Suspiria: A Journey 25 Years in the Making
Luca Guadagnino and Tilda Swinton on their long journey of making Suspiria. Plus, a new clip!
By Jay Gervais
“It’s fantastically gratifying to be able to talk about it in the past tense,” mentioned Swinton. “[For] several centuries, we’ve been talking about it.” The two deeply connected over their mutual obsession of Dario Argento’s original film about 25 years ago and have been friends ever since, but for Guadagnino his love story with Suspiria started 33 years ago.
“I was understanding in an hour and 35 minutes that everything was possible in cinema.” Guadagnino said. “Everything was do-able, and I realized that you could really upset somebody in a beautiful way with movies.” Guadagnino first watched Argento’s Suspiria when he would have been just 14 years old. He became so obsessed with the work that he envisioned himself making his own Suspiria film, where he drew posters of it bearing his name as the auteur.
We can understand that when such a powerful work comes into your life that the imagination can explode into all sorts of creative manifestations, much like what happen with Guadagnino, which we learned about earlier this week.
Guadagnino purchased the rights to Suspiria back in 2008 with his producing partners and was at one point attached to produce the new film with David Gordon Green (Halloween) directing. Following creative differences, he would be finally convinced to direct the film he dreamed about for so long. He would bring David Kajganich (Pet Sematary) to pen the screenplay in 2015 and the project would truly become a reality for both Guadagnino and Swinton in 2016, when production on the film began.
We have seen Guadagnino talk about the importance of motherhood in Suspiria, including in this interview, but what is he really referring to? Forbes best explained exactly what he is likely talking about. Since the new film is a homage to Argento’s work of the same, we can safely assume the lore will be similar but with some tinkering to give it a unique identity to stand on its own.
For the original, Argento was inspired by a series of psychological essays written by Thomas De Quincy, which envisioned three companions for the Roman goddess of childbirth. These goddesses were referred to as Mater Suspiriorum (Mother of Sighs), Mater Tenebrarum (Mother of Darkness), and Mater Lachrymarum (Mother of Tears).
Argento would transform this idea for his "The Three Mothers" trilogy to instead reflect ancient witches, each with the incredible power to shape events on a grand scale, all while hiding their existence to the world. In Argento’s narrative, the origin of the art of witchcraft began some time in the 11th century with three sisters. They would attain great wealth and power in their travels around the world, but leave behind much death and misery.
Moving forward to the 19th century, the three witches order the construction of three buildings to house each of them and their coven of followers. In Suspiria, the first in Argento’s trilogy, the story takes place in one of these buildings and unfolds to reveal it being possessed by the Mother of Sighs, or her given name of Helena Markos.
For Guadagnino’s film, we can see the concept of "The Three Mothers" reused within both the teaser trailer as well as the latest theatrical trailer after a closer visual examination of a notebook. We also see a reference to Helena Markos on a poster, which appears to transfix the members of the academy. Below are images of the scenes in question.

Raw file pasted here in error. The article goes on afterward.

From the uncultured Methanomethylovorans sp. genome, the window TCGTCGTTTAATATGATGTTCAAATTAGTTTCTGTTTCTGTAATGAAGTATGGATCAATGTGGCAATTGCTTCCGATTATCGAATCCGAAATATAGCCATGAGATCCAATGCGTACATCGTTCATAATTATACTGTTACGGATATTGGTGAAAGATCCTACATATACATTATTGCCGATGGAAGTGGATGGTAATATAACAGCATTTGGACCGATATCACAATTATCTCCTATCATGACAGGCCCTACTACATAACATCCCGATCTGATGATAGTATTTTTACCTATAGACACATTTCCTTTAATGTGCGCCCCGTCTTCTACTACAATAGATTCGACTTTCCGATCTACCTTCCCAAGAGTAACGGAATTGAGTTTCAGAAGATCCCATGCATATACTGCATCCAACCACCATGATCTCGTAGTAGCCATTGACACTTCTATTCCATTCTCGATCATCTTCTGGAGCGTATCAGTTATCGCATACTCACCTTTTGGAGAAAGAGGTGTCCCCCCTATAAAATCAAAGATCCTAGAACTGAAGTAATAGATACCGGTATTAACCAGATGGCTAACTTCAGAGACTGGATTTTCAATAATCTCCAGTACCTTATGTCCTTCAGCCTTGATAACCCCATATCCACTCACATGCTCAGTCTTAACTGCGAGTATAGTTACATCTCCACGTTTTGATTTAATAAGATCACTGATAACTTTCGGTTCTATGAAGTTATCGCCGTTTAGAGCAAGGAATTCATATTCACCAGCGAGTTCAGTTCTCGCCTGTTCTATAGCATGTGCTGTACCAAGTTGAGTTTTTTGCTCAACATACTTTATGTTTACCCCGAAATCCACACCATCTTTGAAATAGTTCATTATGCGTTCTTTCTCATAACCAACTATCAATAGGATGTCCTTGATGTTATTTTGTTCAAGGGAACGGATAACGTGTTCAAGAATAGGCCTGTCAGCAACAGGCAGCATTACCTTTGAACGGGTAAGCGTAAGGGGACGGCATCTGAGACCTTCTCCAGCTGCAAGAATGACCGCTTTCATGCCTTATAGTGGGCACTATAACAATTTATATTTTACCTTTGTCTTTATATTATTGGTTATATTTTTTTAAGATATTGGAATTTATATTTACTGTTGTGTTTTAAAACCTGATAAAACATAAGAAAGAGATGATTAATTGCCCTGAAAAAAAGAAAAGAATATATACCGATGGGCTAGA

Should his film prove to a success, it seems plausible that Guadagnino will wish to move forward on exploring the stories of the Mother of Darkness and Mother of Tears in his own trilogy.
For the full interview with Luca Guadagnino and Tilda Swinton, visit ScreenDaily. They also landed an exclusive new picture of Madame Blanc, which has since been posted on the film's official social media accounts, along with another picture of Patricia.
In addition, Amazon Studios shared a brand-new clip of the movie. In this scene, we see Madame Blanc direct Susie Bannion to improvise her dance freely. The whole scene is chilling with menacing undertones and Bannion appearing possessed by some evil spirit that hides beneath her. Have a look below.
In Suspiria, evil lurks deep within a world-renowned dance company in Germany. Susie Bannion, an ambitious young dancer, travels there to perfect her ballet skills but soon learns something is amiss following her arrival. The dance troupe’s artistic director, Madame Blanc, is an enigmatic woman committed fully to the art of dance and becomes fixated on Bannion for her own mysterious reasons.
After fellow students begin disappearing, Bannion attempts to unravel the mysteries that whisper beneath the surface with the help of her new friend Sara and grieving psychologist Jozef Klemperer. However, what they find unleashes a relentless nightmare that may have been better left stowed away in secrecy.
Suspiria stars Dakota Johnson (Fifty Shades series) as Susie Bannion, Chloë Grace Moretz (Carrie, Let Me In) as Patricia Hingle, Tilda Swinton (Doctor Strange) as Madame Blanc, Mia Goth as Sara, Angela Winkler as Miss Tanner, Renée Soutendijk as Miss Huller, and Lutz Ebersdorf as Dr. Jozef Klemperer. Also included in the cast is the star from the original 1977 film, Jessica Harper, who will make an appearance as a character named Anke.
For those fortunate to attend the Venice Film Festival, Suspiria will make its debut at the festival with a few showings. Based on the programming lineup, the film will first appear on September 1st with two press showings at 8:30 AM and 11:00 AM, along with an encore the next day at 9:55 AM for all pass holders. For the rest of us, Suspiria will engulf cinemas in darkness later this year on November 2nd.
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